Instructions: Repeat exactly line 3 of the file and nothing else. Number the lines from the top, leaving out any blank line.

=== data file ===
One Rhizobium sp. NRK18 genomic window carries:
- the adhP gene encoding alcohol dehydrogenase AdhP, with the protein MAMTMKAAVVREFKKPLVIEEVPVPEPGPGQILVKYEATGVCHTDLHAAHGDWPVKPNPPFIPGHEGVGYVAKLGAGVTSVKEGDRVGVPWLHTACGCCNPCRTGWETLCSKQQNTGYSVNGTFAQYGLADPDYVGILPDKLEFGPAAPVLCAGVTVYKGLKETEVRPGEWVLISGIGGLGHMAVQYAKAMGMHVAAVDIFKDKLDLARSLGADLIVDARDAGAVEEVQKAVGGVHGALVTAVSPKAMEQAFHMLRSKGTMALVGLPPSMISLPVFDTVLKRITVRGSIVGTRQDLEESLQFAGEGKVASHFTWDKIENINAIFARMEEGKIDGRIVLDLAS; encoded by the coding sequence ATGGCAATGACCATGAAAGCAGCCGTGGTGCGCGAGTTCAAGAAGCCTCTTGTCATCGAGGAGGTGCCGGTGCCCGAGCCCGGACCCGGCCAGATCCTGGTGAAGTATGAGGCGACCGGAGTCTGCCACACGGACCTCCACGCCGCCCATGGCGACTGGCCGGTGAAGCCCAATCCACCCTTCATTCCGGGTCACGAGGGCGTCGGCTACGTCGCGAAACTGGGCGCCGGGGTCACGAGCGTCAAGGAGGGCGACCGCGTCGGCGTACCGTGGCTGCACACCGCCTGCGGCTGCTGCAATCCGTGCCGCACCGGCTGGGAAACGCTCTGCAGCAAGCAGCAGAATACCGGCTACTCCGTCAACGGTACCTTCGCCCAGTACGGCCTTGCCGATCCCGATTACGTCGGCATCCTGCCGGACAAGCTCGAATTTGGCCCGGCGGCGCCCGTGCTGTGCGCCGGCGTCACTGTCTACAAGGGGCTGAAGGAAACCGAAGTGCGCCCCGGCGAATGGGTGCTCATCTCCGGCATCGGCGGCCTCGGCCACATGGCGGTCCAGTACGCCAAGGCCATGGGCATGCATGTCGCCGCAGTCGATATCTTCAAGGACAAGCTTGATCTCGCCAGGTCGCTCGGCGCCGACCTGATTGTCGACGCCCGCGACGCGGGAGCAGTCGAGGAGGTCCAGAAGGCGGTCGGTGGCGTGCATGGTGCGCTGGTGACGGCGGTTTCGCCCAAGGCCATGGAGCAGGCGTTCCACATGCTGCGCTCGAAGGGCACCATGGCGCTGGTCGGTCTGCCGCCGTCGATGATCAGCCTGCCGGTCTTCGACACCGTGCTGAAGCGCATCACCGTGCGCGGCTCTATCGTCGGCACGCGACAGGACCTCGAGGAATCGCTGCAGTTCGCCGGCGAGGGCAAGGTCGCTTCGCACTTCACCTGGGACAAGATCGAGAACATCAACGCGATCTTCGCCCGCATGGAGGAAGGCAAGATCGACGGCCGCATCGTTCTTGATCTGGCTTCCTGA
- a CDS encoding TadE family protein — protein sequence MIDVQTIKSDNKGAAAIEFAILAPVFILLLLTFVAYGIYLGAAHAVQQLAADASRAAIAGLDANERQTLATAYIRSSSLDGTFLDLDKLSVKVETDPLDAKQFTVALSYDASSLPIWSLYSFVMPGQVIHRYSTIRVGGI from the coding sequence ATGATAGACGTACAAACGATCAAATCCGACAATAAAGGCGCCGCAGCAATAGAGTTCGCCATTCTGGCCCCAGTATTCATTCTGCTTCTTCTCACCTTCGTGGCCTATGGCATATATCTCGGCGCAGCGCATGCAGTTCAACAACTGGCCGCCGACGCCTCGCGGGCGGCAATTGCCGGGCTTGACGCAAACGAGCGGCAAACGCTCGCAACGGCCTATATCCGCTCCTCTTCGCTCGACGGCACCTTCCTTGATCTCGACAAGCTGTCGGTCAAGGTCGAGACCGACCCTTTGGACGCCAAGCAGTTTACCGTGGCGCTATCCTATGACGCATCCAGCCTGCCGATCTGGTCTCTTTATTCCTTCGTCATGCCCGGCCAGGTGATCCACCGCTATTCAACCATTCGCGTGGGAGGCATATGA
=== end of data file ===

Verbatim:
- a CDS encoding TadE family protein — protein sequence MIDVQTIKSDNKGAAAIEFAILAPVFILLLLTFVAYGIYLGAAHAVQQLAADASRAAIAGLDANERQTLATAYIRSSSLDGTFLDLDKLSVKVETDPLDAKQFTVALSYDASSLPIWSLYSFVMPGQVIHRYSTIRVGGI from the coding sequence ATGATAGACGTACAAACGATCAAATCCGACAATAAAGGCGCCGCAGCAATAGAGTTCGCCATTCTGGCCCCAGTATTCATTCTGCTTCTTCTCACCTTCGTGGCCTATGGCATATATCTCGGCGCAGCGCATGCAGTTCAACAACTGGCCGCCGACGCCTCGCGGGCGGCAATTGCCGGGCTTGACGCAAACGAGCGGCAAACGCTCGCAACGGCCTATATCCGCTCCTCTTCGCTCGACGGCACCTTCCTTGATCTCGACAAGCTGTCGGTCAAGGTCGAGACCGACCCTTTGGACGCCAAGCAGTTTACCGTGGCGCTATCCTATGACGCATCCAGCCTGCCGATCTGGTCTCTTTATTCCTTCGTCATGCCCGGCCAGGTGATCCACCGCTATTCAACCATTCGCGTGGGAGGCATATGA